Navigating Healthcare – Patient Safety and Personal Healthcare Management

What is HealthIT Part 4

Posted in Uncategorized by drnic on December 20, 2011
What is HealthIT from the Discovery Channel
Part 4


Parenting advice from Economists – essential advice for all parents

Posted in Uncategorized by drnic on December 16, 2011

The great thing about podcasts is the gems that turn up unexpectedly in the listening queue. The Freakaonmics podcast on “The Economist’s Guide to Parenting” was one of those for me and not only did I laugh a lot I learnt a lot.

You can download the podcast here or listen to it here

A round table of economists who despite having the insight of data and the ability to analyse that data are still unable to behave rationally when raising their own children.

The data suggests that most of parenting has little impact on the eventual outcome – with the exception of personal habits (smoking and drinking for instance) and personal behavior (how you treat other people for example)

You see that children are picking up their parents’ smoking and drinking habits with a very high degree of correlation, and it’s the same with the adoptees and the non-adoptees, they really pick up their parents’ habits, those type of habits explicitly. Another thing that’s undoubtedly contagious is that behavior of how you interact, how you treat other people, how you treat employees at a restaurant, or a retail store or something. I think those things are probably highly contagious as well.

Nurturing is the most important behavior. But when it comes to their future parents have a very limited effect in the early years and by the time the child reaches 27 the impact has almost disappeared. In an interesting study of Korean War orphan adoptions:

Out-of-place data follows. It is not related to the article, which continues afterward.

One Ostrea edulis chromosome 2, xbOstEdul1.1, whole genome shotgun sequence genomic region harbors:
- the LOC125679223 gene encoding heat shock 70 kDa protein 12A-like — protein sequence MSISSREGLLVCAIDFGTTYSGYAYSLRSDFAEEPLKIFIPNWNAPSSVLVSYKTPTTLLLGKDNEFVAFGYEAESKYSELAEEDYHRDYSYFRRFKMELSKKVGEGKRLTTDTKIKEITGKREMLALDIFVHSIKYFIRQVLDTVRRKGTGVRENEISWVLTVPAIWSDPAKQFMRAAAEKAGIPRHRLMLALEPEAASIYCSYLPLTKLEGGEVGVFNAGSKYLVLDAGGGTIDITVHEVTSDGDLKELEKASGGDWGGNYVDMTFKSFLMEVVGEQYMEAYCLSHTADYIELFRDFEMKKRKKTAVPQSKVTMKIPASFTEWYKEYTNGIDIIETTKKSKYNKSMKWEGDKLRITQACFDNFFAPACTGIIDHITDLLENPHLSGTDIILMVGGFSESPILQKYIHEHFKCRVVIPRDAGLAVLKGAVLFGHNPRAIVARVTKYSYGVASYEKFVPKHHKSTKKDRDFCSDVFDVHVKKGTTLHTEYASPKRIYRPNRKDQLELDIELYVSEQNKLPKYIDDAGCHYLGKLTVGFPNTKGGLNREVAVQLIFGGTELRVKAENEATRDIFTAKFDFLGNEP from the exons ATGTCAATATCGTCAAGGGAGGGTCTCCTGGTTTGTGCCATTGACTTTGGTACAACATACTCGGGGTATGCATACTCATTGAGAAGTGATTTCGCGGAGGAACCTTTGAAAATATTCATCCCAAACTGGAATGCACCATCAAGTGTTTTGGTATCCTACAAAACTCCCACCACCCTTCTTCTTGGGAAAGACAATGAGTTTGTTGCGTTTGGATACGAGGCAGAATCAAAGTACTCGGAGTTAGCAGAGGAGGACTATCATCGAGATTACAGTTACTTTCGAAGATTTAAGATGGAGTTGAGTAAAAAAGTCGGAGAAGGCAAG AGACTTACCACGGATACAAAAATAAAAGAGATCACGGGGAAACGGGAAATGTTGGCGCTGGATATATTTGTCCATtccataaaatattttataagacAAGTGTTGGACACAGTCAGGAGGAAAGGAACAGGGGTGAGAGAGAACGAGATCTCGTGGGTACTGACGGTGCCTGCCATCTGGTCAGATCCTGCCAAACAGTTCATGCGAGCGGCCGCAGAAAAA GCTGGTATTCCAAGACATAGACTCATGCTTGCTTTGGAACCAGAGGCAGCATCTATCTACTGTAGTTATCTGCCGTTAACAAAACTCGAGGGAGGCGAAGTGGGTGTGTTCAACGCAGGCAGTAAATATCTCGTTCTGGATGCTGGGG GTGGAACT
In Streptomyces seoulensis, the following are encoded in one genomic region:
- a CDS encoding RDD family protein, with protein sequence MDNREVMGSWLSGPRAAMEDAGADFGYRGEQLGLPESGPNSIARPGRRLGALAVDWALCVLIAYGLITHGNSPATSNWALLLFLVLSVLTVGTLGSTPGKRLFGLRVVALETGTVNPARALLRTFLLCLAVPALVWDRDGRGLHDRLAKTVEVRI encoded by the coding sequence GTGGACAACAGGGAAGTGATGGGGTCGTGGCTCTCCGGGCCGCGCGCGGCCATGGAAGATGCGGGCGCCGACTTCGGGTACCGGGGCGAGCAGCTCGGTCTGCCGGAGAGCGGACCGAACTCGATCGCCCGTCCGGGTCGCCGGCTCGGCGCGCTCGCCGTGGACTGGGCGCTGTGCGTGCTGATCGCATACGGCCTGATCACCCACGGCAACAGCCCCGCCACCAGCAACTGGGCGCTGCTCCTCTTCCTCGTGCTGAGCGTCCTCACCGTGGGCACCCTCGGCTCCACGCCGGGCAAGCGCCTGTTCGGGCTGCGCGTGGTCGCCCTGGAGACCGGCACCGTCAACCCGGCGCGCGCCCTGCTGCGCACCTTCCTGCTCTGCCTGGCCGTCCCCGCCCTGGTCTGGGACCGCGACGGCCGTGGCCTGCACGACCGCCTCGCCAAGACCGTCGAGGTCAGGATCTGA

And yet, the finding of the study by Bruce Sacerdote was that the kids raised by the very poorest families grew up to have the same income as the kids raised by the very richest families. It’s striking that it’s the kind of thing that you would think of as being more about upbringing broadly defined than a lot of other traits. So it could be that it’s actual upbringing where your parents instill the value of a dollar and hard work in you. Or it could be something more like nepotism where because you get raised by the right kind of parents you get good connections, they actually make a phone call for you. And yet, actually the very best studies of the nature and nurture of income find that parents do have a moderate effect on your early income when you’re in your twenties, but basically zero for the rest of your life

So the advice is:

  • Chill out
  • Love your kids
  • Don’t worry




Cancer Vaccine?

Posted in Uncategorized by drnic on December 7, 2011
Vaxil’s groundbreaking therapeutic vaccine, developed in Israel, could keep about 90 percent of cancers from coming back.
As the world’s population lives longer than ever, if we don’t succumb to heart disease, strokes or accidents, it is more likely that cancer will get us one way or another. Cancer is tough to fight, as the body learns how to outsmart medical approaches that often kill normal cells while targeting the malignant ones.
In a breakthrough development, the Israeli company Vaxil BioTherapeutics has formulated a therapeutic cancer vaccine, now in clinical trials at Hadassah University Medical Center in Jerusalem. If all goes well, the vaccine could be available about six years down the road, to administer on a regular basis not only to help treat cancer but in order to keep the disease from recurring.
The vaccine is being tested against a type of blood cancer called multiple myeloma. If the substance works as hoped — and it looks like all arrows are pointing that way — its platform technology VaxHit could be applied to 90 percent of all known cancers, including prostate and breast cancer, solid and non-solid tumors.
“In cancer, the body knows something is not quite right but the immune system doesn’t know how to protect itself against the tumor like it does against an infection or virus. This is because cancer cells are the body’s own cells gone wrong,” says Julian Levy, the company’s CFO. “Coupled with that, a cancer patient has a depressed immune system, caused both by the illness and by the treatment.”